Common Causes of Cough

Updated at: Jan 20, 2013
Common Causes of Cough

Coughs can be a really annoying, but they serve an important purpose - helping to clear mucus and foreign material like dust from your airways. It is widely known that cold is one of the most common causes of cough

Editorial Team
Other DiseasesWritten by: Editorial TeamPublished at: Jan 20, 2013

CoughCoughs can be a real annoyance, but they serve an important purpose, helping to clear mucus and foreign material like dust from your airways. Most coughs are caused by the common cold, but a violent or persistent cough shouldn’t be ignored.

Coughs lasting 3 weeks or less are most often caused by a cold, but they might be a sign of more serious illness. Pneumonia can cause coughing, high fever, shortness of breath, rapid breathing and chest pain. Congestive heart failure, a condition where the heart can’t pump enough blood, can cause coughing, shortness of breath, difficulty breathing, fatigue and swelling.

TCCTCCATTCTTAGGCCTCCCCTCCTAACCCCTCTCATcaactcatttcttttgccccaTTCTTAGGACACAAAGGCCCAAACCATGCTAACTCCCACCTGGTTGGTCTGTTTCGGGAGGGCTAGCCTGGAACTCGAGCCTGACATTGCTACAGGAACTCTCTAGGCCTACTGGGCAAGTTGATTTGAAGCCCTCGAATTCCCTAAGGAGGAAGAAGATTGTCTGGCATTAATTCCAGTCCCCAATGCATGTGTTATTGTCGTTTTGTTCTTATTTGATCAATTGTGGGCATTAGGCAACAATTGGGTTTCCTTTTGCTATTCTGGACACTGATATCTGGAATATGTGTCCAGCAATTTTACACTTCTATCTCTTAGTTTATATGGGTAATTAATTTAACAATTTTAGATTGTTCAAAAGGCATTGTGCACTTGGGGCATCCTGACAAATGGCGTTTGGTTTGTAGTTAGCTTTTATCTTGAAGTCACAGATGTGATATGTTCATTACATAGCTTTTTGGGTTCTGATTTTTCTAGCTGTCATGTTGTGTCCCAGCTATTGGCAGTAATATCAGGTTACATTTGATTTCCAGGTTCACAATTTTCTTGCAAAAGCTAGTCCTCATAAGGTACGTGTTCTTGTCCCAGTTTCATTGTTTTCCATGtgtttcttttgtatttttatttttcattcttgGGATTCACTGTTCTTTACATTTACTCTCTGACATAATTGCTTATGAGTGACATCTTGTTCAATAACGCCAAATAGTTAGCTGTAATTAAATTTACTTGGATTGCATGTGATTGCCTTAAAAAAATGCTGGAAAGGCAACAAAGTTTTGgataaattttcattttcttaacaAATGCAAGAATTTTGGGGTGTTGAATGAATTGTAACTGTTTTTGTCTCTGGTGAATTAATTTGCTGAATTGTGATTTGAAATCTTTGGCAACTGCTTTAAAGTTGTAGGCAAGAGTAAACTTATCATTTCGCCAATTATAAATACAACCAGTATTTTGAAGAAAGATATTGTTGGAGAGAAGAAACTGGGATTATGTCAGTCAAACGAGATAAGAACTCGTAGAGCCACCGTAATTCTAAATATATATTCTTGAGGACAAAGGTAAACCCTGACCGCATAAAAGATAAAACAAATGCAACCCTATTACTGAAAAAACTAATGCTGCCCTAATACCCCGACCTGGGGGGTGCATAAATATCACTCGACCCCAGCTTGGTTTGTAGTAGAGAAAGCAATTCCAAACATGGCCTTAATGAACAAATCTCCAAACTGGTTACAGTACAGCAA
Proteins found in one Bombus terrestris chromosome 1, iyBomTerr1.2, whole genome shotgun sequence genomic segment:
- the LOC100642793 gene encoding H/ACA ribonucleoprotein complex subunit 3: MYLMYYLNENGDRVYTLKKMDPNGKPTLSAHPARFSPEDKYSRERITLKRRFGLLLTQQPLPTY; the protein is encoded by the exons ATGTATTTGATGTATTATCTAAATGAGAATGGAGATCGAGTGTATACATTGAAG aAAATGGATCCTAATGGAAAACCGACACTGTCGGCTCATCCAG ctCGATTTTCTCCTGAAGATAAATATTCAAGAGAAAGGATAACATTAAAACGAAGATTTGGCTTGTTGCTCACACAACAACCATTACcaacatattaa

“Chronic” coughs lasting 3 weeks or more are often caused by postnasal drip, mucus draining down the back of your throat, from allergies. But they can also be a sign of more serious underlying medical problems. Asthma can cause chronic coughing, chest tightness, wheezing and trouble breathing. Lung cancer causes a chronic cough, chest pain, shortness of breath and other symptoms. Tuberculosis causes a chronic, debilitating cough and chest pain.

Gastroesophageal reflux disease (GERD) can cause chronic coughing, too. When the opening between the esophagus, which carries food from the mouth to the stomach, and the stomach doesn’t close properly, stomach contents can leak back, or reflux, into the esophagus. This can cause heartburn, trouble swallowing, bad breath and a dry cough.

A cough that won’t go away and produces lots of mucus may be a sign of chronic obstructive pulmonary disease (COPD), in which the lung is damaged, making it hard to breathe. Most often caused by smoking, COPD is the 4th leading cause of death.

Cough drops and other treatments may help your coughing, but if you develop a violent cough or one that lasts for more than 3 weeks, see your health provider to make sure it’s not a sign of a serious health problem.


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